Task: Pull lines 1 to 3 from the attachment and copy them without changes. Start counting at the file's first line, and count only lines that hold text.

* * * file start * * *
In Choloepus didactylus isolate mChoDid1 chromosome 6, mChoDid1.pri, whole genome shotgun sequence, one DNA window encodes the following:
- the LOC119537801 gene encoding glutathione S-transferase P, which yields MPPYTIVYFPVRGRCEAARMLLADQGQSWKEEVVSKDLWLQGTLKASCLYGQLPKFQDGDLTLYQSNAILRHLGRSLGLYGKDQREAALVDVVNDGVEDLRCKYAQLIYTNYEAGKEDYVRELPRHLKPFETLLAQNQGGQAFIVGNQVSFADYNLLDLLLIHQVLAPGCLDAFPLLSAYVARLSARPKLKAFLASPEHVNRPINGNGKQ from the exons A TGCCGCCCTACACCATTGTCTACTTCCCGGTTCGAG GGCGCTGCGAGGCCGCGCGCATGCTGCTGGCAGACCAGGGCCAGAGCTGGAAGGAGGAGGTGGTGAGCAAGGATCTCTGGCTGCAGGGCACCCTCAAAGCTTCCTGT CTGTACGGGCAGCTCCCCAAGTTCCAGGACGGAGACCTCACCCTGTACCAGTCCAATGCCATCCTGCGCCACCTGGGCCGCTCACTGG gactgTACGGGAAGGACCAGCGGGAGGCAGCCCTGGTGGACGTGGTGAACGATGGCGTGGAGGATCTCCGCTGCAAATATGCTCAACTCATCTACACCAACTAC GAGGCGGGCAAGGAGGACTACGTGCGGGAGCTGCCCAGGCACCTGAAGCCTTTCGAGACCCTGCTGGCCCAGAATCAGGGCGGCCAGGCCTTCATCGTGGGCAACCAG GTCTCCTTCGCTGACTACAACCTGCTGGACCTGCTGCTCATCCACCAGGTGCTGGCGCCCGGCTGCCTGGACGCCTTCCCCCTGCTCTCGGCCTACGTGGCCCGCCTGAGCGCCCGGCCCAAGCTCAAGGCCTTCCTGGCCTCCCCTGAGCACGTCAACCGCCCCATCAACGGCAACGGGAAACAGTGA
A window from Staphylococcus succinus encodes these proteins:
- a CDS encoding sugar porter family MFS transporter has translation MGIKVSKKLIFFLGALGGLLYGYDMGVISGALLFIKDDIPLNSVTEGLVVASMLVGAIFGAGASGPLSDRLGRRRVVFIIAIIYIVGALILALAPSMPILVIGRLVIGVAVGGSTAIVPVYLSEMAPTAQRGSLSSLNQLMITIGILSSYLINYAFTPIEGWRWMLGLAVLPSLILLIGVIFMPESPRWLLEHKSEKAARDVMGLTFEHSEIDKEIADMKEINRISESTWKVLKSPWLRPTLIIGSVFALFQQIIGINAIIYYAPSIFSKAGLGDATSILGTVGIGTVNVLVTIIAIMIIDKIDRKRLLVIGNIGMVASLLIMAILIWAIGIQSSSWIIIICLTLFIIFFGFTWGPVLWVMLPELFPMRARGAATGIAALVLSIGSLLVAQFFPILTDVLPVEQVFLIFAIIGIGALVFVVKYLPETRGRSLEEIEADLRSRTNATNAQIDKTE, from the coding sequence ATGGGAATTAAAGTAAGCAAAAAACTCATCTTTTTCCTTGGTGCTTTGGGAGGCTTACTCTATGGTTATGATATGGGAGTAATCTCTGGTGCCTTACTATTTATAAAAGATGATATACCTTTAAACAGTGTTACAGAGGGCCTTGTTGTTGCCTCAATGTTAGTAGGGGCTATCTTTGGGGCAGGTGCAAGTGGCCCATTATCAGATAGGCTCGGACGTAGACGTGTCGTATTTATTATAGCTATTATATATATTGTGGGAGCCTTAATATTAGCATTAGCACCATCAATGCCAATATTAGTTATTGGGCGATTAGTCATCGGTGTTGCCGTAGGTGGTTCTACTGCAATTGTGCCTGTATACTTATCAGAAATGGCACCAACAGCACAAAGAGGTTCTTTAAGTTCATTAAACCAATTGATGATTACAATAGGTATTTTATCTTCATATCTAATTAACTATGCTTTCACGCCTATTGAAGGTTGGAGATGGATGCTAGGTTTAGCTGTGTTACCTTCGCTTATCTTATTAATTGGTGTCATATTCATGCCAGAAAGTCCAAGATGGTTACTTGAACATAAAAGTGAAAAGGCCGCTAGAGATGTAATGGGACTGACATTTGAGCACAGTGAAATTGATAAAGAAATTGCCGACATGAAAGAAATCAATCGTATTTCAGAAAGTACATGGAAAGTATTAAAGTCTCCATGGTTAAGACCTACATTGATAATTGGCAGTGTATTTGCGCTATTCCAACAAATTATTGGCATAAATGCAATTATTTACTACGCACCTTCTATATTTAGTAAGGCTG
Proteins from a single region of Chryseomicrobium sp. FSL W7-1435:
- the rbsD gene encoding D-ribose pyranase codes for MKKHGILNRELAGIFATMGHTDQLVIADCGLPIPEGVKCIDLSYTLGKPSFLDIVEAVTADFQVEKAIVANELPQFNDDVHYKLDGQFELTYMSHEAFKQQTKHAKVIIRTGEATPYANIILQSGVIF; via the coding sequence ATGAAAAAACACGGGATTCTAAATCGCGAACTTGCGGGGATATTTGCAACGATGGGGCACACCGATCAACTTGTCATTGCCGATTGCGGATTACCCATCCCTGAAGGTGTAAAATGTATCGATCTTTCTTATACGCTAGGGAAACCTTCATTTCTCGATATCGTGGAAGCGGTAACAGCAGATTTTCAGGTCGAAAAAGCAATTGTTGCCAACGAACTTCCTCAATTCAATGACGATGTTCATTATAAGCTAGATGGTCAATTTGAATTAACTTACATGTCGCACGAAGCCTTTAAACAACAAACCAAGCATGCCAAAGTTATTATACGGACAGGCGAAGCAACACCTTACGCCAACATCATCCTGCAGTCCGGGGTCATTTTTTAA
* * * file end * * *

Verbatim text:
In Choloepus didactylus isolate mChoDid1 chromosome 6, mChoDid1.pri, whole genome shotgun sequence, one DNA window encodes the following:
- the LOC119537801 gene encoding glutathione S-transferase P, which yields MPPYTIVYFPVRGRCEAARMLLADQGQSWKEEVVSKDLWLQGTLKASCLYGQLPKFQDGDLTLYQSNAILRHLGRSLGLYGKDQREAALVDVVNDGVEDLRCKYAQLIYTNYEAGKEDYVRELPRHLKPFETLLAQNQGGQAFIVGNQVSFADYNLLDLLLIHQVLAPGCLDAFPLLSAYVARLSARPKLKAFLASPEHVNRPINGNGKQ from the exons A TGCCGCCCTACACCATTGTCTACTTCCCGGTTCGAG GGCGCTGCGAGGCCGCGCGCATGCTGCTGGCAGACCAGGGCCAGAGCTGGAAGGAGGAGGTGGTGAGCAAGGATCTCTGGCTGCAGGGCACCCTCAAAGCTTCCTGT CTGTACGGGCAGCTCCCCAAGTTCCAGGACGGAGACCTCACCCTGTACCAGTCCAATGCCATCCTGCGCCACCTGGGCCGCTCACTGG gactgTACGGGAAGGACCAGCGGGAGGCAGCCCTGGTGGACGTGGTGAACGATGGCGTGGAGGATCTCCGCTGCAAATATGCTCAACTCATCTACACCAACTAC GAGGCGGGCAAGGAGGACTACGTGCGGGAGCTGCCCAGGCACCTGAAGCCTTTCGAGACCCTGCTGGCCCAGAATCAGGGCGGCCAGGCCTTCATCGTGGGCAACCAG GTCTCCTTCGCTGACTACAACCTGCTGGACCTGCTGCTCATCCACCAGGTGCTGGCGCCCGGCTGCCTGGACGCCTTCCCCCTGCTCTCGGCCTACGTGGCCCGCCTGAGCGCCCGGCCCAAGCTCAAGGCCTTCCTGGCCTCCCCTGAGCACGTCAACCGCCCCATCAACGGCAACGGGAAACAGTGA
A window from Staphylococcus succinus encodes these proteins: